Wednesday, September 15, 2010

Aglity Horses

Well. Sort Of...

A post and some youtube videos of horses doing agility courses similar to the kind dogs do, inspired me to try some fun ground exercises with the Boys.  Tucker's free lungeing the other day was, of course, the other inspiration.

I set up a raised pole, about six inches off the ground--kind of a cavaletti and decided I was going to teach the Boys to "Step over."   Procedure included first leading them over the pole and saying "Step over," and then giving them a treat.  I tried this will all three of them in the arena at the same time, leading them over again and again.  Once that chaos produced no real results, I took each horse in individually and tried a similar exercise.

Revelation. The horse needs to understand the concept of going around me in a circle at the trot first, as if he were on a lunge line. Both Tucker and Toby have had a little round penning, but a lot of lunge/longlining, so the idea was easy for them to grasp.  Chance doesn't quite get it. I never round penned him, and although he's been lunged a fair bit, the habit is not well established with him.

Tucker. Tucker seemed to pick up the concept quickly.  Getting him to trot around me on the circle was easy. Then I simply used my body language to push him into the area of the jump and said, "Step over" as he approached.  While I cannot tell if he fully associated the command with the action, it was a relatively easy thing to get him to trot over the obstacle in both directions. One thing he did quickly connect was that once he'd gone over, he was going to get a treat. He really liked that part and seemed quite pleased with himself.

I took Toby in next as the treat idea was very appealing to him.  Once again, the circling was relatively easy, although at first I did not have the same kind of control over where he was as I did with Tucker. By nature, Tucker seems to want to relate to me and be closer on his circle than Toby.  Toby made a bigger circle and did not always react to my movements. But again, it was fairly easy to get him to steer himself to the obstacle and then "Step over."  However, then, even though I made a noise with the treat bag and called him to walk over to me, he traveled on a bit on autopilot before realizing I was going to reward him. On the last pass, however, he seemed to catch on that going over the little jump was the "thing to do," so before I could give him his treat, he took it upon himself to make one more circle and jump over it again on his own as if to say, "See! I get it! Let me show you!"  Lavish praise and a handful of feed made him quite happy about the  whole thing.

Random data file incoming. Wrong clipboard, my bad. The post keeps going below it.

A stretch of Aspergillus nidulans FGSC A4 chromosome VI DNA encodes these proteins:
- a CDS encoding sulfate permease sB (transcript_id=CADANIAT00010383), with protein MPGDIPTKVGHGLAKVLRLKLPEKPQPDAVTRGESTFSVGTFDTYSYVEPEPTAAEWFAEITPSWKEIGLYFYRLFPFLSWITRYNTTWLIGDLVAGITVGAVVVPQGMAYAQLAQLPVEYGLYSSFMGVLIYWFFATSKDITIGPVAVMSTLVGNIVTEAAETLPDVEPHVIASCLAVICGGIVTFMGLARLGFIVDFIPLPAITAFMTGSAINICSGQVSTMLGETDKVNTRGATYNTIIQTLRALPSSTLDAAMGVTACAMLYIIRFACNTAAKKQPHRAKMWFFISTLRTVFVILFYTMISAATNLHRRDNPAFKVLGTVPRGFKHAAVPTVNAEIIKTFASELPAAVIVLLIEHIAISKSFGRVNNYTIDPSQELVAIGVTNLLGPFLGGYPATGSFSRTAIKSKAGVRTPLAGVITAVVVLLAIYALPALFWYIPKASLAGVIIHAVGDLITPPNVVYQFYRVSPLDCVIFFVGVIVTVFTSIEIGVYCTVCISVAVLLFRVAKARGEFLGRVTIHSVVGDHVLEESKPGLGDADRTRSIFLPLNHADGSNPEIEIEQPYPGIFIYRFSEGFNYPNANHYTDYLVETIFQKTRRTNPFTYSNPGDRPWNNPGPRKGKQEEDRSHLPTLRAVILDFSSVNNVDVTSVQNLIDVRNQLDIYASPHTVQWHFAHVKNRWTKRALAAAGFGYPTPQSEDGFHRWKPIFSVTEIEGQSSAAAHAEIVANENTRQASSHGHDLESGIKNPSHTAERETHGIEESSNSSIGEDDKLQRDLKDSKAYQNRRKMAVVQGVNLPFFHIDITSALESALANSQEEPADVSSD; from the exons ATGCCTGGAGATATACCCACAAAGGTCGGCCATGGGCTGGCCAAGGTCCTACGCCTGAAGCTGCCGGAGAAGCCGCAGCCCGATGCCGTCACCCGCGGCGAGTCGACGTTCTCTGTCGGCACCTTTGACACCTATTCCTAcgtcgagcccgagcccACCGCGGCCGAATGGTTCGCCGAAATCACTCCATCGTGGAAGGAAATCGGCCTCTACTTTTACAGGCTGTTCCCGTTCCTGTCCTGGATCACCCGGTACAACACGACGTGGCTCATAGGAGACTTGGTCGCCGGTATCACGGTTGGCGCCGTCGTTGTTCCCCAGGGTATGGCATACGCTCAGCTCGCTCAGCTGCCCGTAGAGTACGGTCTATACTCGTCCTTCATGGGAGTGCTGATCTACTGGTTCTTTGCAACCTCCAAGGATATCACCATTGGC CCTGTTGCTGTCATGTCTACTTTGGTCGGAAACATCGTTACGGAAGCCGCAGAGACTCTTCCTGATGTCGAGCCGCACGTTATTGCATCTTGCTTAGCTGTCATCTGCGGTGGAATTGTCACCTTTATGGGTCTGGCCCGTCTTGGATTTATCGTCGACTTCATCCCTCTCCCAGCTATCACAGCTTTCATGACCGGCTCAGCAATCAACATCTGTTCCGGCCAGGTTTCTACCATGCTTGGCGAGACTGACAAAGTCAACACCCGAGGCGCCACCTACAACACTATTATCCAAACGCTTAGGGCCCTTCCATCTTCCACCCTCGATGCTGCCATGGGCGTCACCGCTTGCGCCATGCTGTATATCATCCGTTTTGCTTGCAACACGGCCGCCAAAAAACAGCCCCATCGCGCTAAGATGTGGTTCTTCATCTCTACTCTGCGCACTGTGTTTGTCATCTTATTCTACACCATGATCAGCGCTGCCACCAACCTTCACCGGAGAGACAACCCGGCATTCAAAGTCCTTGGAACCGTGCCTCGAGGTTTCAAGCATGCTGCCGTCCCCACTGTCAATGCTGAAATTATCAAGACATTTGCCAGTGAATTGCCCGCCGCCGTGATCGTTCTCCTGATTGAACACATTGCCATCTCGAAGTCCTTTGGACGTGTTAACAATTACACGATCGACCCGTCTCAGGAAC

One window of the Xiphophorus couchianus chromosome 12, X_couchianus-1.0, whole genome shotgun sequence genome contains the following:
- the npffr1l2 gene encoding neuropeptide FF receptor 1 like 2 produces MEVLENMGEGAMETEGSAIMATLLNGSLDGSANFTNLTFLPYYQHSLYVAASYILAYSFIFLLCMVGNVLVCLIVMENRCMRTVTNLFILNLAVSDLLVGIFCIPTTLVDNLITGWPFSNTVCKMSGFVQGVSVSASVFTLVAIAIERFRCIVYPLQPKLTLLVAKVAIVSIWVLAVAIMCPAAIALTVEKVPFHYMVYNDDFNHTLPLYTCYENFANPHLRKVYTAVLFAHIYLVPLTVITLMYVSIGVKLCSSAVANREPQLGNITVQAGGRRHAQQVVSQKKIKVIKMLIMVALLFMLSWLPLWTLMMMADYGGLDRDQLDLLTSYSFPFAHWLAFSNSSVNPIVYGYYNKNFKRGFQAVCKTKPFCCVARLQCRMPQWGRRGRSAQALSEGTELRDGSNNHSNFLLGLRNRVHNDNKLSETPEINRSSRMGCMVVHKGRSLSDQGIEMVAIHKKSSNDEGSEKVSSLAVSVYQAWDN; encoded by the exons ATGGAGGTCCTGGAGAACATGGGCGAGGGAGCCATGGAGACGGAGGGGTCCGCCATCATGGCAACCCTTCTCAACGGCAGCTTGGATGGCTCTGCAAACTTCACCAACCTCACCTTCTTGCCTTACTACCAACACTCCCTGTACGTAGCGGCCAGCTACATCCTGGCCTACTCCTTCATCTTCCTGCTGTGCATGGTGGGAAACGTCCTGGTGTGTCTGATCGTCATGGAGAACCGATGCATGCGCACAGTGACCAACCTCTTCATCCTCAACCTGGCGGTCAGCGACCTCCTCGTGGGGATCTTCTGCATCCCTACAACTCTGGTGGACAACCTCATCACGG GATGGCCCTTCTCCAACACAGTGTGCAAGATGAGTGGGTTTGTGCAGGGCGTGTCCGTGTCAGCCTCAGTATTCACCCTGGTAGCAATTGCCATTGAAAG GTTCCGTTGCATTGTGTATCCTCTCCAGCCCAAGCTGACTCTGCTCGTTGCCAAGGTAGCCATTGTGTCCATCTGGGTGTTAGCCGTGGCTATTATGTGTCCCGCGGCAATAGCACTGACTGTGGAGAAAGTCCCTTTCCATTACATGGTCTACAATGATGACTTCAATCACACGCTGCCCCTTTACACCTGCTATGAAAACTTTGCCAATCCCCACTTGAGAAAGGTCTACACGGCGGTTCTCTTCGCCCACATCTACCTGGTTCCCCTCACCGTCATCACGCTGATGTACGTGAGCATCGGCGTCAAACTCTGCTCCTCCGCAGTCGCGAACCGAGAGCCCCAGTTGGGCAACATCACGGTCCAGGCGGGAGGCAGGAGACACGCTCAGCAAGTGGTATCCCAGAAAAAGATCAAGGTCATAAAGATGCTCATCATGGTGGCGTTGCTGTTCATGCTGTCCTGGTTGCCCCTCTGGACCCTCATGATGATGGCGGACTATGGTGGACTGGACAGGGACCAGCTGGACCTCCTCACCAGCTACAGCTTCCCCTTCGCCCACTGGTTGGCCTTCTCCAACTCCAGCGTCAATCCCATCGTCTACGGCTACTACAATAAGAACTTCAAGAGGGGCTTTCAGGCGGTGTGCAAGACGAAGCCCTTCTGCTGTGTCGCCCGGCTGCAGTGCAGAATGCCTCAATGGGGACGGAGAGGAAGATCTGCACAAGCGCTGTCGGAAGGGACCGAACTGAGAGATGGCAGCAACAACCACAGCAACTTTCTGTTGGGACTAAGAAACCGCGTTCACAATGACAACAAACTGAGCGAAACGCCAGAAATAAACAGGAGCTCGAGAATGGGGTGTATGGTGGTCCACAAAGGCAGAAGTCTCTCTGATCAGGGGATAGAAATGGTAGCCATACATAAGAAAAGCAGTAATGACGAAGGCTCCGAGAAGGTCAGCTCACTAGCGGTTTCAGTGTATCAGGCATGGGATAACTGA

Chance was a whole different story. His general reaction to my spinning the lead rope and urging him to trot on most often resulted in his meandering around in an erratic pattern, alternately trotting a little, walking, and then stopping to kind of look either at me or the scenery.   Unable to get much beyond that, I finally slipped the lead rope around his neck and repeatedly led him over the pole, each time saying , "Step over" and treating him on the other side.  I did get him to go over it once on his own, but it's pretty clear I have been remiss in the ground work with him, so he just doesn't know how to respond as well as the other Boys.

This just means I need to do a bit more work with Chance--no surprise there. But, he's so much fun out on the trails, I'm just not sure I'll stick to it.  Riding through the woods on a crisp autumn day just might be too tempting. *G*

I'll think up a few more little agility exercises as time goes on. If my knees prohibit serious riding at least I will have some fun things to do with the Boys instead.  It's really an interesting challenge.


  1. I have seen those. The horses who are trained to do the tunnels and the really "hardcore" stuff are SO into it you can tell! And it makes sense. Horses love to have a good time and run, and the smart ones love something to challenge them mentally, so a course they do without a rider is obviously a win!

    Although it doesn't sound like poor Chance is getting the idea just yet! LOL! Tucker might make a good one yet though!

  2. What a great idea to get them working. I always use the work to treat ratio because they seem to catch on quicker than with just a pat. I read a study where they came to the conclusion that even though a pat is nice horses learn quicker when the reward is a treat. I'd love to write to them and say something to the effect , 'Really, and you needed a full blown study to figure that out"!

    This is beautiful weather for some nice rides, hope your knees hold up and you get some saddle time in.